“Frustration and Staying Present”
Frustration often arises when things, people, and other forces in the external world fail to react as we had hoped or to yield as immediately and painlessly to our control as we had wished. We often become frustrated when multitasking—which includes thinking about one thing while doing another—results in mistakes. For example, while making plans for the day or watching television, we might pour our coffee carelessly and make a mess. Then, the mess, which we have to clean, frustrates us because it challenges our illusion of control over the external situation; contrary to what feeling “so busy” might lead us to assume, multitasking has made us less efficient. Rather than recognize our accident’s relation to our dispersed mind, we tend to blame our luck and to say to ourselves things that suggest that the world is conspiring to ruin our day.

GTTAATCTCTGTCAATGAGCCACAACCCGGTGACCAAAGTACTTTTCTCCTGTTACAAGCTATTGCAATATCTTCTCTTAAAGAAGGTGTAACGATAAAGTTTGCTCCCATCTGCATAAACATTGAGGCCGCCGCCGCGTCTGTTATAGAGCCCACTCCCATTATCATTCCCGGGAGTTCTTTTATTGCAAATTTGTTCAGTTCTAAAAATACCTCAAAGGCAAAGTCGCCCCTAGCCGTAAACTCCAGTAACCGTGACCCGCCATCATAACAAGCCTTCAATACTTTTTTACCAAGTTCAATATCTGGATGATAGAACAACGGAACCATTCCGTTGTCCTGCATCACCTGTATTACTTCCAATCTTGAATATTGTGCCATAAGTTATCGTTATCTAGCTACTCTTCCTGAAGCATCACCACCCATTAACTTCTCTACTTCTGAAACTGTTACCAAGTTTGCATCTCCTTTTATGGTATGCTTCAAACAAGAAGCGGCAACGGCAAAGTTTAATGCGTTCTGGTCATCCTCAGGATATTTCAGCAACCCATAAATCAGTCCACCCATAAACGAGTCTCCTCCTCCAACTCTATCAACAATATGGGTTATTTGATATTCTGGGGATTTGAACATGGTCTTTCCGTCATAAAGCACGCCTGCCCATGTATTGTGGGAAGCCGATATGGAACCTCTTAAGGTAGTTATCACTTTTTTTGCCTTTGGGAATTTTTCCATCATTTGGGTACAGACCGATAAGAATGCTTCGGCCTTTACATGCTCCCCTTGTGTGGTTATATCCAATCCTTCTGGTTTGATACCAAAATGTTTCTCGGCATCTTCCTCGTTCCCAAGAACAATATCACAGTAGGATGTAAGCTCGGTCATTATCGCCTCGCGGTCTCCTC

People who claim to have no time for this “mindfulness, staying in the present mumbo-jumbo” underestimate the extent to which being somewhere else, such as the “future”, makes us less efficient in the present.